Please remember you are required to supply CBA with a copy of your child’s immunizations each time they receive a vaccination. Thank you

Illness Policy Review
We ask parents to keep children home if they or their children have a fever (100 degrees Fahrenheit /37.8 degrees Celsius or more), diarrhea and/or vomiting. All children will be required to stay at home until they are symptom free for at least 24 hours. This should be determined without the use of fever- or pain-reducing medications (any medicine that contains ibuprofen or acetaminophen).

Also, children must be seen by a doctor if they have any eye discharge or unknown rash and will only be allowed to return with a doctor’s note.

The best prevention that we have to keep our children healthy begins at home. If your child is not well, or you feel something may be wrong always call your doctor right away. And remember, when you do visit the doctors, please bring us a signed note with the date to return and the diagnosis. In addition, please call in to the school when your child is going to absent, we really appreciate the call so that we are able to inform other families of any exposure to illnesses.

Tuition Payments
Please remember tuition payments are due on Fridays for the upcoming week and are considered late on Mondays at noon. To avoid having to remember the check and/or late fees, join our Automatic Payment Program! Forms are available at the front desk!

From the Education Department

eduarticleAppreciating the Wonders of Mother Nature

Spring is here and Earth Day is right around the corner, providing a wonderful opportunity to connect children with nature and reinforce the importance of preserving and protecting the world around us.

Our Links to Learning curriculum uses hands-on activities to cultivate a deeper connection to the earth and foster academic, physical and social skill development.

Below are activities we implement in our classrooms to get children excited about nature, as well as activities and books to read with your child at home.


  • In the classroom: Our teachers provide natural objects, such as leaves, pinecones and flowers for the children to see and touch. We help children associate words with the concrete objects they represent.
  • At-home activity: Allow your child to experience different textured fruits, such as an orange, watermelon and cantaloupe. Talk about what he sees, smells, tastes and feels.
  • Recommended reading: Colors from Nature from PlayBac Publishing and The Earth Book by Todd Parr

BEGINNERS (Ages 2-3):

  • In the classroom: Around age two, children begin to understand interdependencies in nature. For instance, they learn that ladybugs feed on insects that are harmful to gardens, trees and shrubs. On Earth Day, many of our students have the opportunity to release ladybugs to help local gardens.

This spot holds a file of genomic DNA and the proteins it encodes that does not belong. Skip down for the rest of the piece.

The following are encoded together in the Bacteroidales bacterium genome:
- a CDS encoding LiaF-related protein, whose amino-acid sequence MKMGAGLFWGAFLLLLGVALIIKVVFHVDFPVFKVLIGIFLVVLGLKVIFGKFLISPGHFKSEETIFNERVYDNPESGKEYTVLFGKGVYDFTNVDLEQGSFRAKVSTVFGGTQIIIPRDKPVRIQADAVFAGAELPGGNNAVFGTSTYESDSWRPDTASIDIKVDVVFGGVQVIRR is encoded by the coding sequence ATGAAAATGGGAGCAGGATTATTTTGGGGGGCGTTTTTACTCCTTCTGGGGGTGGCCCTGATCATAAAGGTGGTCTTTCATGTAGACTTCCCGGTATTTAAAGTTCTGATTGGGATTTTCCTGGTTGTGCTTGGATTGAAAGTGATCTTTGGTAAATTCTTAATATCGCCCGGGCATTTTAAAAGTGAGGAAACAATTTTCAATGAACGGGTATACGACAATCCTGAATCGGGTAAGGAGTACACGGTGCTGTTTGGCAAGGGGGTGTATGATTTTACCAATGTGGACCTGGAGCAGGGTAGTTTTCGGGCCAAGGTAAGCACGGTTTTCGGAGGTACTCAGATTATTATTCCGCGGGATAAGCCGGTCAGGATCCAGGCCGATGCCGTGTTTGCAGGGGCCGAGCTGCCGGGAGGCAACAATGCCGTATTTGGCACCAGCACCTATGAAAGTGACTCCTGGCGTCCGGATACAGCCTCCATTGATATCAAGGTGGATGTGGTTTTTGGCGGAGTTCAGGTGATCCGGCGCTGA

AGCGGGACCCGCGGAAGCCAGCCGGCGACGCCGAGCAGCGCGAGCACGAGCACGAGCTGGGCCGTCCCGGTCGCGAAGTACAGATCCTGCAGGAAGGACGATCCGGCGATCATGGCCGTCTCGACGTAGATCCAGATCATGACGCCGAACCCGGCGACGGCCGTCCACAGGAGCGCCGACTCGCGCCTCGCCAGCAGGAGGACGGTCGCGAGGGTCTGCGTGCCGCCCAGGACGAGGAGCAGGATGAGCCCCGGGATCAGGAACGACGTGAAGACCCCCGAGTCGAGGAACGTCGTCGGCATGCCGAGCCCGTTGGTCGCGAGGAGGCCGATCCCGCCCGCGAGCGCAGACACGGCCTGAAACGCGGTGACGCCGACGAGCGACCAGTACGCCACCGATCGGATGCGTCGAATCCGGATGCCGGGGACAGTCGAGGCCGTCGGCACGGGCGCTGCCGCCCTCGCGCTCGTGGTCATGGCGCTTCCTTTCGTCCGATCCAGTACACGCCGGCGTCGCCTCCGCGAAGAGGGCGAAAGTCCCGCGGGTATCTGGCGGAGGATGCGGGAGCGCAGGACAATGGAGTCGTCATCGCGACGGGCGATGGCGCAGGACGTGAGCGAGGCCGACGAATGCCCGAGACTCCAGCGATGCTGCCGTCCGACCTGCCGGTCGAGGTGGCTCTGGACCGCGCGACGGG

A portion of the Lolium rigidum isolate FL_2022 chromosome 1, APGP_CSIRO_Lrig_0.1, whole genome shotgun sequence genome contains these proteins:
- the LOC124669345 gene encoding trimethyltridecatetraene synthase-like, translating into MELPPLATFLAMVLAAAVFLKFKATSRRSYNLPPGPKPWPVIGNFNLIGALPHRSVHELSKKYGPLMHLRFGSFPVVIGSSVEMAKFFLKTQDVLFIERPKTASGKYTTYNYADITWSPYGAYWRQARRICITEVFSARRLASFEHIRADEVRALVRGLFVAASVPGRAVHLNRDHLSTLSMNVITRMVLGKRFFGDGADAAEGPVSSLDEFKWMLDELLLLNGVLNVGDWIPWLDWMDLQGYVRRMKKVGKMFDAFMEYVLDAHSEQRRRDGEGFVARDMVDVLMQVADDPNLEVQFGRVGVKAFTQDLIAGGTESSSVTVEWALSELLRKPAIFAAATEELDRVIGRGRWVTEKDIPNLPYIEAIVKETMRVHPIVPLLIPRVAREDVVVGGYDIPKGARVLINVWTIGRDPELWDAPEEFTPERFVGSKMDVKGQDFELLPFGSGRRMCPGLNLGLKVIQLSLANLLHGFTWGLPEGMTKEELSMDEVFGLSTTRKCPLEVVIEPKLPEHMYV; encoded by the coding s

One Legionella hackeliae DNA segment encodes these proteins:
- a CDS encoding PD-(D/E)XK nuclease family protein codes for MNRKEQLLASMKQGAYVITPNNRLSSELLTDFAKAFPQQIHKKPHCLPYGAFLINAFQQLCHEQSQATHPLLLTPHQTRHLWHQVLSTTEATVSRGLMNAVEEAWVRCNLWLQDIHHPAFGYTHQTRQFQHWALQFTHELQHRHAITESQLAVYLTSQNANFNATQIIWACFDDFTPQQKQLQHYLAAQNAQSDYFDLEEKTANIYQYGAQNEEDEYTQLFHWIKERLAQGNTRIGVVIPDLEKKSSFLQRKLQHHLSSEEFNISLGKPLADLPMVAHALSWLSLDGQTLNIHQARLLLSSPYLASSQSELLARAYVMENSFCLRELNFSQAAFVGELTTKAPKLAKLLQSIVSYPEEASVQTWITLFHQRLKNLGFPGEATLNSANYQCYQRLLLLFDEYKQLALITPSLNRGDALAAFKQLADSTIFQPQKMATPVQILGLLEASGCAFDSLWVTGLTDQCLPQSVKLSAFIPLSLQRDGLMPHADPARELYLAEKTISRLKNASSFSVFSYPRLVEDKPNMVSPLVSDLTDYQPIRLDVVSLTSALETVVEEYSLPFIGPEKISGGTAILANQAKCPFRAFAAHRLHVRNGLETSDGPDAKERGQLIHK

• At-home activity: Take a walk outdoors with your child and play a game of “I Spy.” Ask him point out objects found in the springtime, for example a red flower, a blue bird or a colorful butterfly.
  • Recommended reading: Biscuit’s Earth Day Celebration by Alyssa Satin Capucilli & David T. Wenzel and The Very Hungry Caterpillar by Eric Carle


  • In the classroom: As our Intermediates gain a greater understanding and appreciation for how living things grow, the class may adopt a pet such as a fish or bunny. Students develop math, science and language skills by measuring the pet’s food, observing the pet’s behavior and habitat, and learning new vocabulary. Research shows that when children have the opportunity to care for animals, they practice nurturing behaviors that help them interact in gentle ways with people also.
  • At-home activity: Create a small garden and allow your child to help you plant and water seeds, either outdoors or indoors. Ask him to predict what the plant will look like by drawing pictures in his journal. Check the plant regularly so he can observe and measure changes in growth. Discuss the importance of watering and caring for the plant.
  • Recommended reading: Our Earth by Anne Rockwell and the poem “Sarah Cynthia Sylvia Stout Would Not Take the Garbage Out!” by Shel Silverstein

PRE-K/PRE-K 2 (Ages 4-5):

  • In the classroom: Teachers encourage our older preschoolers to reuse recyclable materials in fun and unconventional ways. For instance, our students use cardboard boxes to create a castle, milk jug lids to sort and match, and plastic bottles to create beautiful, unique artwork.
  • At-home activity: Set up a recycling station using cardboard boxes, and label each box with the words “metal”, “plastic” and “paper”. Throughout the month, ask your child to help sort your family’s recyclables by placing the items into the correct box. Explain that recycling is just one way that we can be kind to the earth. Ask him to name a few other ways, such as conserving electricity, picking up litter and planting a garden.
  • Recommended reading: A Tree is Nice by Janice May Udry and The Lorax by Dr. Seuss

We create a path for lifelong learning by providing numerous opportunities for children to study and explore nature. These hands-on experiences lead to growth in all areas of development as students transition into elementary school and beyond.

– Lauren Starnes, PhD- Director of Early Childhood Education